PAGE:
Brenda Hill, 57, of Detroit watched every video during every minute of the trial’s first two days. Hill, who works for a non-profit that advocates for low-wage workers, isn’t so sure the rest of the country is viewing the trial — or how African Americans continue to be treated — through the same lens.

“We don’t have any trust in this criminal justice system,” she said. “I should be assured that by this time everyone saw what I did. I’m disgusted, I’m hurt by everything.”

As witnesses and attorneys in the courtroom recount the final moments of Floyd’s life in detail, the emotional trauma many Black Americans have felt over the last several years is resurfacing.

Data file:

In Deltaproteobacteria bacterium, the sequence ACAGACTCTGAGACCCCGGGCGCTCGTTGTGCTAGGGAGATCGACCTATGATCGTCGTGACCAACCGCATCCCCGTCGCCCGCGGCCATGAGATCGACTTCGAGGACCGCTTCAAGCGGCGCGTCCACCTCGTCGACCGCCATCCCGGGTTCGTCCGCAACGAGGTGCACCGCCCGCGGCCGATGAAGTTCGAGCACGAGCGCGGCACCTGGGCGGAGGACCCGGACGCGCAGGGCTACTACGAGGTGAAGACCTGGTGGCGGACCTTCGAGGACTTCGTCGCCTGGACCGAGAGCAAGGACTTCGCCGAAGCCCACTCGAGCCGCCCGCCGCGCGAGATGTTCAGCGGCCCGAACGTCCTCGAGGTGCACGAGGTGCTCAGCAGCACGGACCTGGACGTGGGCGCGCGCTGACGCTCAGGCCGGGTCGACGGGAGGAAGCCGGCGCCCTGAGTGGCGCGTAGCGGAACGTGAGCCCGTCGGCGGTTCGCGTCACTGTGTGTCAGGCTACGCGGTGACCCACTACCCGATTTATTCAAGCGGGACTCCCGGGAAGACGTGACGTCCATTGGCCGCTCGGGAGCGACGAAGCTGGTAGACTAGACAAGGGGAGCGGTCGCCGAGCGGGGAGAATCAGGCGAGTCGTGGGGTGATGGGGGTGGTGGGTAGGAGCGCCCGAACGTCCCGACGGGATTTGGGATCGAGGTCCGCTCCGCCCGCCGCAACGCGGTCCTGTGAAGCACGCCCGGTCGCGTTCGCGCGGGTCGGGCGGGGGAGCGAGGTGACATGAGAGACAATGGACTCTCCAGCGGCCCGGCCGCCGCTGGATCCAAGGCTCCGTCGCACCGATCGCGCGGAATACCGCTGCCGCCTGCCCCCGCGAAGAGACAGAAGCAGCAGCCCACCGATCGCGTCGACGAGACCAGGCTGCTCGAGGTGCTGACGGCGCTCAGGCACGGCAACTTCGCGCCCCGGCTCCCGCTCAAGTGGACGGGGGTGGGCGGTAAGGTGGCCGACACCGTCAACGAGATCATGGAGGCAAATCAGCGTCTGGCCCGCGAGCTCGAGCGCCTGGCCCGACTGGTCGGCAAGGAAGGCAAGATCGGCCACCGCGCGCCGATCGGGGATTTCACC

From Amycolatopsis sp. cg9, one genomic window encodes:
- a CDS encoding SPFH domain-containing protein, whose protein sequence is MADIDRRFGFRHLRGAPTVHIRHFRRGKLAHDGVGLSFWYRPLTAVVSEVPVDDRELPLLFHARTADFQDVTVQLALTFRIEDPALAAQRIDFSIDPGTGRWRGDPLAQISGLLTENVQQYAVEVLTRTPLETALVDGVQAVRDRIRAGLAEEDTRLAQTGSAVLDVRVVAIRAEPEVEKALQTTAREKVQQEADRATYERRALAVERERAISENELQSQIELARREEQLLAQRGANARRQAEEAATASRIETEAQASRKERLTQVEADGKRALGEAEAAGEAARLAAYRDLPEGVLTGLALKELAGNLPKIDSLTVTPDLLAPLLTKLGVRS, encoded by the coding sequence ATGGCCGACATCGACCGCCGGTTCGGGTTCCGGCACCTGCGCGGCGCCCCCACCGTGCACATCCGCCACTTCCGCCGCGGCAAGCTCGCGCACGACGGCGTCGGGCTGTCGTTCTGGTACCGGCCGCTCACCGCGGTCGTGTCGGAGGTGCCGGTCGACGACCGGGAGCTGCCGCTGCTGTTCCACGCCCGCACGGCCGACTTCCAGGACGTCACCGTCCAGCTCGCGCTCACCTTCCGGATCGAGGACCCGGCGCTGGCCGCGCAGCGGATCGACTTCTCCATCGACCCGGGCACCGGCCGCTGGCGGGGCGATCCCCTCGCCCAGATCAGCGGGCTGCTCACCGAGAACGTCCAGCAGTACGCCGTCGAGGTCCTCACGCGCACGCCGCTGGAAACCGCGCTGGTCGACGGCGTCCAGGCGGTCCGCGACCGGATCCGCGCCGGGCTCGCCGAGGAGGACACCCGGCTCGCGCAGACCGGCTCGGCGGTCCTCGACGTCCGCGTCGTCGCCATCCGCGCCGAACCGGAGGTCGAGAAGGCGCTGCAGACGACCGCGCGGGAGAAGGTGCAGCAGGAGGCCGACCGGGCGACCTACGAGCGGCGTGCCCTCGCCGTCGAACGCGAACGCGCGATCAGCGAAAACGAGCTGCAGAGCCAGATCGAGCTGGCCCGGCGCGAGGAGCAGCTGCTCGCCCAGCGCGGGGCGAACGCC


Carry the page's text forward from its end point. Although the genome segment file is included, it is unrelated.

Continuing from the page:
“Our country needs counselling,” Gillings-Gayle said. “The witnesses have been grieving and suffering for the last 10 months. And we’ve all been grieving, too.”

United States

Get local stories you won't find anywhere else right to your inbox.
Sign up here

Just Posted

At their April 20 board meeting, School District 83 trustees agreed to add a new option to the Long Range Facilities Plan, E6, which proposes two Grade 9-12 high school campuses, Sullivan and at Shuswap Middle School, with the Jackson campus becoming a Grade 6-8 middle school. (File photo)
School District 83 adds new option for Salmon Arm schools

No decision made on Long Range Facilities Plan, trustees considering more consultation